"I guess I'm reluctant to leave." My dad said. Tommy smiled at that.

The next Friday, Tommy died quietly in the hospital.

I'm going with my mother and father to his funeral. We fly to Albuquerque Thursday morning, rent a car, and drive a few hours from there to look for his family. Our family.

This isn't the usual sort of adventure I like to post about on here. But it seems like it may be a story worth telling. I don't know what we'll find. The service could be Catholic, or if could be Native American Church, or something else entirely. But I'll see what I can share, in honor of a man who might have made me possible.

Thursday, May 13, 2010


I'm home. I'm sitting in the room I grew up in, typing on the laptop that lasted me all through college.

I didn't know for sure that I would be coming home until about ten minutes before the flight from O'hare left the gate for Sea-Tac. But that's exactly what happened. So I'm back in Seattle.

First impressions: Look at this picture. This is my room. I have way too much stuff. Part of it is all the things I sent back home, some of it is mail that piled up while I was gone,  some of it is stuff I never sorted out after coming home from college. The rest is just me having too much stuff. You look at the amount of stuff you own differently when for a year and a half, all your worldly possessions fit in a 55-liter bag.

I was looking forward to wearing stuff I haven't been wearing every day for a year and a half. But none of it feels right. It looks funny. I feel funny wearing it.

But my first few minutes in  my room were... well, I felt like I was somewhere more foreign than I'd been in years. What is all this stuff? Who was this mysterious person who owned and arranged it all? He's disappeared, and nobody has heard from him for a long time. But I did remember something he did. He wrote a note on his old laptop. For me.

I found the old Compaq in a backpack in my closet. At first it didn't want to boot up, giving checksum errors, and the power giving out completely halfway through the little windows XP splash screen. I went into the BIOS, fixed the clock, got the charger plugged in more securely, and booted. It was very slow. But on the desktop was a little word file. "Letter to self.doc"

I didn't expect it to be so sad. Some of it's pretty personal, so I won't go into details, but there's a lot of uncertainty. Nowadays, I think that's exciting. But this was a letter of doubts, written by a lonely guy. It's signed "I hope you’re a better man than I am. I’m sure you are. Good luck in whatever you choose to do next." I just want to go back in time and give the poor guy a hug.

But if there's one thing I came home or, it's my family, and I've already seen all five of my amazing nieces, both my siblings and siblings-in-law, and of course, my parents. I've eaten the pac nw oysters and dungeness crab cakes I've been craving for months. And I have some very big plans for my immediate future. But this blog isn't about that, is it?

I'm going to need some more time to adjust. It's all very intense, new and old all at the same time. I'm excited to be back to get started on sorting out my past and future. I'll have a lot more to say here once I've adjusted and am able to process things. But there's a lot I want to say with this next entry. Figure out some take home thing for what happens after you go around the world. Say something from what I've learned. But I'm going to need a few days to process the here and now before I can reflect on what I've done and where I've been on this adventure. When I do, I'll have something worthwhile for you. So do check back.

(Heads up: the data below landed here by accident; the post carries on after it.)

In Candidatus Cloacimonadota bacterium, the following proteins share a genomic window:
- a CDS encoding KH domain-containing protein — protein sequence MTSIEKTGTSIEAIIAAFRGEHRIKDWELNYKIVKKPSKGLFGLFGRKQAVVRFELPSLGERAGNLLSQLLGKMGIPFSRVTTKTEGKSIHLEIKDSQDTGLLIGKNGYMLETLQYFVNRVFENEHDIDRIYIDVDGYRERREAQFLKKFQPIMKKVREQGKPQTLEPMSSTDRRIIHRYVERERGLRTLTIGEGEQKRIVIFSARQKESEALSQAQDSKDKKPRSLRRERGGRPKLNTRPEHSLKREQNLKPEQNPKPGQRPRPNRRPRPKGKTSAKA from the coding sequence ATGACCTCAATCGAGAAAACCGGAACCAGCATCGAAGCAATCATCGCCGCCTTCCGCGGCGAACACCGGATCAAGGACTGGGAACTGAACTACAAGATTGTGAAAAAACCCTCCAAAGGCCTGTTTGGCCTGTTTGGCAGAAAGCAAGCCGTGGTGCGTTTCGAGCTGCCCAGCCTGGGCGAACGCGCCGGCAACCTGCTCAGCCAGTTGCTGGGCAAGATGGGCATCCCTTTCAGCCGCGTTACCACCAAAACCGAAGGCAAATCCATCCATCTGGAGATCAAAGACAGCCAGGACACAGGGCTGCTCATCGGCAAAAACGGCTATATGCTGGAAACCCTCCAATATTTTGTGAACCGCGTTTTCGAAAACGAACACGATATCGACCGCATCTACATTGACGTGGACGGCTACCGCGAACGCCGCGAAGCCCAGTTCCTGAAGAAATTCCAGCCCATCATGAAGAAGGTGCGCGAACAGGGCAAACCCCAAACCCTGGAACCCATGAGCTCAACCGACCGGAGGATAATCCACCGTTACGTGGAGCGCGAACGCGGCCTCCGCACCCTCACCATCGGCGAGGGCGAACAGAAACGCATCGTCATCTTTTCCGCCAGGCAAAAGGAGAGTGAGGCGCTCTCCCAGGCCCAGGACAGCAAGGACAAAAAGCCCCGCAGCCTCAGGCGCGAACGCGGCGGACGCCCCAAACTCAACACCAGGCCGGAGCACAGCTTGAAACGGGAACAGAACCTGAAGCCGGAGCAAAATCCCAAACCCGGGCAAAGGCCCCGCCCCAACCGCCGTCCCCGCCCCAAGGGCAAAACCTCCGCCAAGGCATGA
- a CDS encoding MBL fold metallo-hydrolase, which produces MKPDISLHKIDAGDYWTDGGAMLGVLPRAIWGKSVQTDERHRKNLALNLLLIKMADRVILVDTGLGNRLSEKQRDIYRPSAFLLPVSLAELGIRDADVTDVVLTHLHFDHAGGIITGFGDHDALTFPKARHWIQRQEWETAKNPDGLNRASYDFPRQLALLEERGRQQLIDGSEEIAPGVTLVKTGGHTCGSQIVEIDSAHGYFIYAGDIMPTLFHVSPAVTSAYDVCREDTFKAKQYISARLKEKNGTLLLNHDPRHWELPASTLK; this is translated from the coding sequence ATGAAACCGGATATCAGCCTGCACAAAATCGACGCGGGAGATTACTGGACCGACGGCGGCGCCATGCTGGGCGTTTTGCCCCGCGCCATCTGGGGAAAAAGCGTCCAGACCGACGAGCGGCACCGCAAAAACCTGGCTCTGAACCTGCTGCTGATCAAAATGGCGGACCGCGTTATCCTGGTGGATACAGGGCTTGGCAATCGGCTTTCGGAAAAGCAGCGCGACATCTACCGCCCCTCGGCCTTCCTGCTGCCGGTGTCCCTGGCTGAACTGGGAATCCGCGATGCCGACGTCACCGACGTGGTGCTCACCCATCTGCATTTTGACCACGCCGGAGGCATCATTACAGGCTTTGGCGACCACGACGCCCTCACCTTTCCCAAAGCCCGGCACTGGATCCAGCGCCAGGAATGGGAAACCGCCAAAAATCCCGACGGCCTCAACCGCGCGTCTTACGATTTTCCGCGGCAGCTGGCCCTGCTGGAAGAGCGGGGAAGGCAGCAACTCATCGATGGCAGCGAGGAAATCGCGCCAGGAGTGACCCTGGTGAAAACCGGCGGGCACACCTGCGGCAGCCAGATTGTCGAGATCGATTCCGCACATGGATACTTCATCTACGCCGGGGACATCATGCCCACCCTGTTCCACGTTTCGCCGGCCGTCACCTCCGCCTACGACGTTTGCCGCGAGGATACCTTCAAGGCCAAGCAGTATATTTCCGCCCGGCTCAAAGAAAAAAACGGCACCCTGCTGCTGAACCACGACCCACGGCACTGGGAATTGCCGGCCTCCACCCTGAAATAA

Monday, May 10, 2010

Back to ..."Normal Life?"

This picture was taken on campus of my alma mater, The University of Chicago. Inside this building, Rockefeller Chapel, around 10:00pm, Friday May 7th, Jane Goodall had just finished giving a speech. She had moved to the front vestibule. The area inside the vestibule was quiet, and reverent. Ms. Goodall sat and smiled patiently while she autographed books and had pictures taken. She was there for each and every one of her admirers who had attended, being let in from the outside at a controlled trickle. On the other side of these doors, beneath the vaulted neo-gothic ceiling was a throng of giddy fans waiting for Goodall. They lined all the way up to the altar.

Past them was a small group that looked a little out of place. For one thing, they were all wearing tuxedo-print t-shirts with green tentacles printed on the front and back. For another, they weren't that excited about Jane Goodall. They looked nervous.

I was one of these people.

I was standing there, looking at the line and hoping, when my friend Daniel, also in a tux t-shirt came up to us.

"Go out to the front."

We stared at him. And all started talking at once.

"What's there?"
"Who's there?"
"Do you mean they--"
"But its not 10:30 yet!"

"No," he said, "Just-- just go and look!"

I darted for a side door out of the chapel and ran with a couple others down the lit-from-the-bottom stone wall of the church to the grand front entrance, and stared.

Roughly a hundred people were limping their way to the front door, groaning and occasionally screaming. Their clothing was dirty rags, their faces were covered in blood and boils, and a few of them were missing limbs and chunks of flesh. The seething mass was inching closer to the heavy front doors of the church. The ones with Jane Goodall and several hundred fans sitting sedately and reverently on the other side.